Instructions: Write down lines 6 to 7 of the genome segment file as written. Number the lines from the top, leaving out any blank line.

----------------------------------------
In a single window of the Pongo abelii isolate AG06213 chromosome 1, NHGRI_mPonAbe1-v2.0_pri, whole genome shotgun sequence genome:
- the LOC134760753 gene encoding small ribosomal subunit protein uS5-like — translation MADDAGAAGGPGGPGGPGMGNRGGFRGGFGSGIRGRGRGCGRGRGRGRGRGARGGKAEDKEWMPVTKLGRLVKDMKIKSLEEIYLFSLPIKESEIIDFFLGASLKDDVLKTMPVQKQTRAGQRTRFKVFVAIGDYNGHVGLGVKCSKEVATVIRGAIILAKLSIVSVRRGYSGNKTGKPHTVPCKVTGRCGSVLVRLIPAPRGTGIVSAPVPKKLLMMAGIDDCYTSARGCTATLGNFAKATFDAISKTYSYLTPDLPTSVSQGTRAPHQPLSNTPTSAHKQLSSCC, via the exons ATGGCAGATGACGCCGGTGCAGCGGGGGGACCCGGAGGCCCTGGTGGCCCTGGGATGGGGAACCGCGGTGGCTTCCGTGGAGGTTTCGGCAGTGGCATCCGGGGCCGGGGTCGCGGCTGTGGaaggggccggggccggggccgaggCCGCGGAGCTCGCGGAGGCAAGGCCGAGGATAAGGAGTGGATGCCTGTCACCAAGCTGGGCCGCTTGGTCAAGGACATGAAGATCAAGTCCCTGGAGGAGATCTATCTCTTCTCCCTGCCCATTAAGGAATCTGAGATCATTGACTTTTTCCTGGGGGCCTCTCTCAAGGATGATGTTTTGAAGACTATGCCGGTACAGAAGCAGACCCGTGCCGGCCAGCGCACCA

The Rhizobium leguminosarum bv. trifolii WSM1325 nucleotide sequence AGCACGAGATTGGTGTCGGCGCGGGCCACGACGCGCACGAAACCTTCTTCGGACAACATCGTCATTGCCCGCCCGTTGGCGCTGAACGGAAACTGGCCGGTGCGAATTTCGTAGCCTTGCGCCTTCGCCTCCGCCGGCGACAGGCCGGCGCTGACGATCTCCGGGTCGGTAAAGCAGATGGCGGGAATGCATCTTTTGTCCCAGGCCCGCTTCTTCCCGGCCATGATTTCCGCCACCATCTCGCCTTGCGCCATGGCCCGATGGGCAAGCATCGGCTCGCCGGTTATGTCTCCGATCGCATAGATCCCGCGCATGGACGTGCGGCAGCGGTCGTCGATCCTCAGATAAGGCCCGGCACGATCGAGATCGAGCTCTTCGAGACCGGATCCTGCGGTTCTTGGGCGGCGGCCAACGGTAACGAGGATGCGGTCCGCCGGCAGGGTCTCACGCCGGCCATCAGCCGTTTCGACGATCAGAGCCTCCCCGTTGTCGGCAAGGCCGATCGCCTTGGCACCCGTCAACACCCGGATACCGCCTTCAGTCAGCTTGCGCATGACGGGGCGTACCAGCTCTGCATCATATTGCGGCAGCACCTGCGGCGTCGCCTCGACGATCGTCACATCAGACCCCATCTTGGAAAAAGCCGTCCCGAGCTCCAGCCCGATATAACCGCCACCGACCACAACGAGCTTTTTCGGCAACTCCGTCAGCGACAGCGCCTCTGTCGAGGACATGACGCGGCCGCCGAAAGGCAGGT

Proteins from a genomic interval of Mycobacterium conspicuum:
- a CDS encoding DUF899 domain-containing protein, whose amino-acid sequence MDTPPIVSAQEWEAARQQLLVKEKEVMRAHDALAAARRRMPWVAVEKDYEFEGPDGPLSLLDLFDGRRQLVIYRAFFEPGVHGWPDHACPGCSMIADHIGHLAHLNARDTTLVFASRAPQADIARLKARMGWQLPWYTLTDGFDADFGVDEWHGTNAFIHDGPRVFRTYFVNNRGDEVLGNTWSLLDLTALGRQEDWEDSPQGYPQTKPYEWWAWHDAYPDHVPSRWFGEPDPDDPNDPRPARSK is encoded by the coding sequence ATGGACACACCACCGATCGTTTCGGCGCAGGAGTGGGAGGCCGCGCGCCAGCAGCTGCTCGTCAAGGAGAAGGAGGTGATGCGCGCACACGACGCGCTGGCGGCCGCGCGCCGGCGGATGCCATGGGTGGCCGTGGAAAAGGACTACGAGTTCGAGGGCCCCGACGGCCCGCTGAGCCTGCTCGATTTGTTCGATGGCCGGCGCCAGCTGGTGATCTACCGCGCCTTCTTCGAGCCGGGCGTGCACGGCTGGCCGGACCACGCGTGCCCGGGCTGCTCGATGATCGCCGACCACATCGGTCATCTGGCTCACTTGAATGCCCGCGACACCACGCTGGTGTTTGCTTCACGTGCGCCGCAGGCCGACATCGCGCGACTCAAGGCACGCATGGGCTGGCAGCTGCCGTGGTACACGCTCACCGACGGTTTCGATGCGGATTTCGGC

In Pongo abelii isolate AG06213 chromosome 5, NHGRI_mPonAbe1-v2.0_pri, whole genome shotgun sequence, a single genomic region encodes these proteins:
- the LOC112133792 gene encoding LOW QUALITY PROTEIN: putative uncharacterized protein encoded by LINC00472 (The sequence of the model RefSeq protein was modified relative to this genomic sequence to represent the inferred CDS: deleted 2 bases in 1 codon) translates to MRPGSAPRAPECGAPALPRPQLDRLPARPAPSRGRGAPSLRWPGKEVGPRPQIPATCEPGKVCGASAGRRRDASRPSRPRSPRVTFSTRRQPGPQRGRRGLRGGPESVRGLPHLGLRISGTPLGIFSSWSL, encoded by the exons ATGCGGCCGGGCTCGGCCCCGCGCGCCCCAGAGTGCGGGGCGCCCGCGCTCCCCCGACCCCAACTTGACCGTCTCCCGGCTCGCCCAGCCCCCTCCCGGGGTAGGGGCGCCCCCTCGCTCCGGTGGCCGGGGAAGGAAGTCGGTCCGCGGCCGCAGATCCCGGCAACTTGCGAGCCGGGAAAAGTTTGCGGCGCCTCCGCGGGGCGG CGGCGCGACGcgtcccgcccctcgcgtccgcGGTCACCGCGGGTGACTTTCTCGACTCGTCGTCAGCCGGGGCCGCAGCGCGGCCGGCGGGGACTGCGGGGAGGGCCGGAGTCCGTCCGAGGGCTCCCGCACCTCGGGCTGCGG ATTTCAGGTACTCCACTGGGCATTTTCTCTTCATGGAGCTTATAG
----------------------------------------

In Pongo abelii isolate AG06213 chromosome 5, NHGRI_mPonAbe1-v2.0_pri, whole genome shotgun sequence, a single genomic region encodes these proteins:
- the LOC112133792 gene encoding LOW QUALITY PROTEIN: putative uncharacterized protein encoded by LINC00472 (The sequence of the model RefSeq protein was modified relative to this genomic sequence to represent the inferred CDS: deleted 2 bases in 1 codon) translates to MRPGSAPRAPECGAPALPRPQLDRLPARPAPSRGRGAPSLRWPGKEVGPRPQIPATCEPGKVCGASAGRRRDASRPSRPRSPRVTFSTRRQPGPQRGRRGLRGGPESVRGLPHLGLRISGTPLGIFSSWSL, encoded by the exons ATGCGGCCGGGCTCGGCCCCGCGCGCCCCAGAGTGCGGGGCGCCCGCGCTCCCCCGACCCCAACTTGACCGTCTCCCGGCTCGCCCAGCCCCCTCCCGGGGTAGGGGCGCCCCCTCGCTCCGGTGGCCGGGGAAGGAAGTCGGTCCGCGGCCGCAGATCCCGGCAACTTGCGAGCCGGGAAAAGTTTGCGGCGCCTCCGCGGGGCGG CGGCGCGACGcgtcccgcccctcgcgtccgcGGTCACCGCGGGTGACTTTCTCGACTCGTCGTCAGCCGGGGCCGCAGCGCGGCCGGCGGGGACTGCGGGGAGGGCCGGAGTCCGTCCGAGGGCTCCCGCACCTCGGGCTGCGG ATTTCAGGTACTCCACTGGGCATTTTCTCTTCATGGAGCTTATAG